Saturday, January 26, 2013

Digital Analytics and the 2012 Presidential election!

Paul R. Cherrington Web Analytics blog post #2 Web Analytics have been used to improve business, separate meaningful data from junk data, predict trends and increase efficiencies. But did digital analytics affect the outcome of the 2012 United States presidential election? According to a January 25, 2013 article by, President Barack Obama and his management team used digital analytics to identify voters in key swing states who were likely to be influenced by election literature and visits from Democratic representatives. The republican candidate Mitt Romney and his management team did not use advanced digital analytics and tried to reach potential voters through the brute force of mass mailings, knocking on every door, standing on every street corner, and talking to every person regardless of their susceptibility of being receptive to their message. The article focuses on an interview of Eric Siegel who is a former computer science professor at Columbia University. He has authored a book entitled “Predictive Analytics: The power to predict who will click, buy, lie or die.” According to Siegel, the strategy employed by Barack Obama’s management team is similar to the Moneyball strategy that the Oakland A’s baseball club used to improve their baseball team. The A’s looked at a set of statistical data called sabermetrics to identify undervalued players who would be a better at filling key statistics rather than traditional statistics such as home runs, runs batted in and stolen bases. The Obama team used the same strategy to identify and contact the right voters and make their pitch to them. It is unknown whether Republican Presidential candidate Mitt Romney and his team used any statistical models to target voters but the results of election will ensure that Republicans will be forced to embrace analytical models in the future. According to Siegel, “The fact that the winning side of the election is also the side that employed this particular technology speaks volumes. At least it will be an influential factor,” Siegel says. And Republicans should get better. “There’s a good chance that they’ll also take up this type of technology, which is rapidly becoming more widely understood.” Also, those who worked on the Digital analytics campaign team for President Obama have been able to take the knowledge that they obtained during the election and use it towards future elections. Amelia Showalter was the campaign director of digital analytics for President Obama and she has launched a consulting company in Washington DC. She was able to raise 700 million dollars for President Obama and 500 million of that was raised through digital channels which include email, social media, mobile phones, and the campaigns web site. Future elections may come to rely on digital analytics as a means of focusing their efforts to recruit potential and undecided voters. Living in a state like Utah, we may see less political advertisements as a result of this new technology however swing states like Nevada, Ohio and Florida may see increased saturation of political signs, commercials, emails, and rallies. It will be interesting to watch the evolution of this process as the way information is disseminated during political campaigns evolves. During world war II, planes would drop hundreds of thousands of bombs to try and destroy an area or target. Sometimes they were very successful but it took a lot of bombs to ensure they accomplished their mission. Today we have bombs guided by GPS, only one bomb is needed, and can be launched from long distances. The way we get information is on a similar evolution and it begs the question, If digital analytics can be used to influence a presidential election of the United States of America, what else can it be used to influence and how far can they go to identify the right people they need to speak with? Sources: - January 16, 2013 – Sarah Lai Stirland – January 25, 2013 – Newsmax Wires Research time 3 hours Write up time 1 hour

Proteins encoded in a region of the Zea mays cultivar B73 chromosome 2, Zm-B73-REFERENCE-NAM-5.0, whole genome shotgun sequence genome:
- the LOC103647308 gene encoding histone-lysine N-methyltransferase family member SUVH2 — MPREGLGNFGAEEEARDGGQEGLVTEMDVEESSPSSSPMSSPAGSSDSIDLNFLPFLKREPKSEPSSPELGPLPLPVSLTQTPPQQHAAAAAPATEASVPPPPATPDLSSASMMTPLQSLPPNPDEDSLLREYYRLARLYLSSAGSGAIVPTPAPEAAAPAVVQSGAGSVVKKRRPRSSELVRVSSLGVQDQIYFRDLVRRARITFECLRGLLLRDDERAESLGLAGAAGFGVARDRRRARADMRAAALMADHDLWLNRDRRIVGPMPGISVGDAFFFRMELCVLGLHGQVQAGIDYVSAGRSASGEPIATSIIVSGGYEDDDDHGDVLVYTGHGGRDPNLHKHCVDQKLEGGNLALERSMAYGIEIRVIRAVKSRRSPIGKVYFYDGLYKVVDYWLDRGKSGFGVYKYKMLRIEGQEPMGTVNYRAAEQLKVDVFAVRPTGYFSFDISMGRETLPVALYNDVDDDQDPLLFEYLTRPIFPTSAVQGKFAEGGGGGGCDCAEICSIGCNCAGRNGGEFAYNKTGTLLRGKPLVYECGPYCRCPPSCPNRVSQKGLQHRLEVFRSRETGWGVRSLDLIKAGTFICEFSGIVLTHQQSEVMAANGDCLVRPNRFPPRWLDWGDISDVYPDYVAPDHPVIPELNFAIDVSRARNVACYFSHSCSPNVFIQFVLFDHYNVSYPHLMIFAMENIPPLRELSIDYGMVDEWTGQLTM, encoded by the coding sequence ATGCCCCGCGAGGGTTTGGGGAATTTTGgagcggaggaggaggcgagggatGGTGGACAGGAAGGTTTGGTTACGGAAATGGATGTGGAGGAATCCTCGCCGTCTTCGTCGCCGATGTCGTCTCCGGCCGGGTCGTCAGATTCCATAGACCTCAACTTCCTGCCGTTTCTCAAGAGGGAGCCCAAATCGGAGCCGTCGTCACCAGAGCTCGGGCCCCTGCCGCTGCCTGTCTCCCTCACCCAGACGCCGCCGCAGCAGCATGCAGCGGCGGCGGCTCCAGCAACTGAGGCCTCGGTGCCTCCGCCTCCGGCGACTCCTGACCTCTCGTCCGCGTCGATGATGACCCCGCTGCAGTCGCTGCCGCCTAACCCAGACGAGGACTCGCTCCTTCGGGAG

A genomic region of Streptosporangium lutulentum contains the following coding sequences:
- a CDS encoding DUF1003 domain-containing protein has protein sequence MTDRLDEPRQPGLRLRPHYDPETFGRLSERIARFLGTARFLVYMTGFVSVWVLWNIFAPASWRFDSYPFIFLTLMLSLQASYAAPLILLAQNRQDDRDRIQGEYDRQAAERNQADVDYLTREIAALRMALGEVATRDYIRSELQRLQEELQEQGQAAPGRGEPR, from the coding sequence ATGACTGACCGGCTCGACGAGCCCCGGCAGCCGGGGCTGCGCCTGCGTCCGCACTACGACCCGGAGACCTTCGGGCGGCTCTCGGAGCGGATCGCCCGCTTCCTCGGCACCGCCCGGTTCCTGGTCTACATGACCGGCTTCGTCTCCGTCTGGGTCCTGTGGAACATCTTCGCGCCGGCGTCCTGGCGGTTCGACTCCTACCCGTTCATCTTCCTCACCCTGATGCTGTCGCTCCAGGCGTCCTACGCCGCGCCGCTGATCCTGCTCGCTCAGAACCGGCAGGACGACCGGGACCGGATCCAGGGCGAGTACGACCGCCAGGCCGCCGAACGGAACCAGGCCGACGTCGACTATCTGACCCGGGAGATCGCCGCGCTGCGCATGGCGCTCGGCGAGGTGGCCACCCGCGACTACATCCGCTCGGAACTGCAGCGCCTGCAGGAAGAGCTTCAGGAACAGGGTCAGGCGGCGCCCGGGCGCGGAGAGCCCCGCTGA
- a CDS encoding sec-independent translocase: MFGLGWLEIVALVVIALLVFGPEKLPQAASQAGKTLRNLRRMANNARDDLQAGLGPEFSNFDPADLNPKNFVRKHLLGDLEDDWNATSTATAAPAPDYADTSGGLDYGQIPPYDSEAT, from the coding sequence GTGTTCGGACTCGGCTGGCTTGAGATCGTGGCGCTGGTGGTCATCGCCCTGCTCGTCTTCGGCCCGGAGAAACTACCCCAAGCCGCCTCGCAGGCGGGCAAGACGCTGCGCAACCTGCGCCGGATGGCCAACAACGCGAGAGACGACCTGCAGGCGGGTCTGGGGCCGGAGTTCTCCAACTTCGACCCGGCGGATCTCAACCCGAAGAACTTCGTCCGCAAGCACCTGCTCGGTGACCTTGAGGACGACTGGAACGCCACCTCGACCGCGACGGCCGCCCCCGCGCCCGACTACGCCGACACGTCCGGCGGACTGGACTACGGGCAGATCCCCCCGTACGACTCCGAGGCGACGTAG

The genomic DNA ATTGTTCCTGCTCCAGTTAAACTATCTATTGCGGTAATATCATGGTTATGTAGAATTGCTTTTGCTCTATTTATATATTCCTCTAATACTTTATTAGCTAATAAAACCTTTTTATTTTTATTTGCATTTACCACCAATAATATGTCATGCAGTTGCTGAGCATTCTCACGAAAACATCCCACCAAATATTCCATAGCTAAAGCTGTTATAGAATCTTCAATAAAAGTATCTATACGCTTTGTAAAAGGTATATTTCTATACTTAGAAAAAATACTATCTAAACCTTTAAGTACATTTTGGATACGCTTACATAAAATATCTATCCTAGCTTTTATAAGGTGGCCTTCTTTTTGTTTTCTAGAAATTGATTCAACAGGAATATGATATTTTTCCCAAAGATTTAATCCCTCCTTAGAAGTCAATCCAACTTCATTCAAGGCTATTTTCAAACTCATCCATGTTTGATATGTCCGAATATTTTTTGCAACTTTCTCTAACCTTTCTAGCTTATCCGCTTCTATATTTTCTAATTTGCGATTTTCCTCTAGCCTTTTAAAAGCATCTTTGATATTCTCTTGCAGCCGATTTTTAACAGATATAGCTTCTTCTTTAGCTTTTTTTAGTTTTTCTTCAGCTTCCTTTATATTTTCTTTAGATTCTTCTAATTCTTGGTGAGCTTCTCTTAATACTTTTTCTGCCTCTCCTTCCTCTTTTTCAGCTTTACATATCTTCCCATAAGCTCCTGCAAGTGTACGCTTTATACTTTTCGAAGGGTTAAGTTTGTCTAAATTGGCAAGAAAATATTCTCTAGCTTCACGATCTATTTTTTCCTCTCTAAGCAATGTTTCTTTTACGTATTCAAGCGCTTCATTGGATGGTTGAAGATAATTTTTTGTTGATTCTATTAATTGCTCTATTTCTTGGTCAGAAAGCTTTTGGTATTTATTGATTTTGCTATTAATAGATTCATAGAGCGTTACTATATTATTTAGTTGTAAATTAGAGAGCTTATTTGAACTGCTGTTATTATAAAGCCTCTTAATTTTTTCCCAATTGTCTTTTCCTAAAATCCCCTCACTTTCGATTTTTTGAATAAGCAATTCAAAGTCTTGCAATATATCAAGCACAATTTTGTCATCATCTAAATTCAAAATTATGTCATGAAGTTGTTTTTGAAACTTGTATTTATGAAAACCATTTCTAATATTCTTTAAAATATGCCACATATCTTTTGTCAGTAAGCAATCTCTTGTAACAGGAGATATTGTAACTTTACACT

1 comment:

  1. If companies do not embrace the shift to digital analytics, will they survive?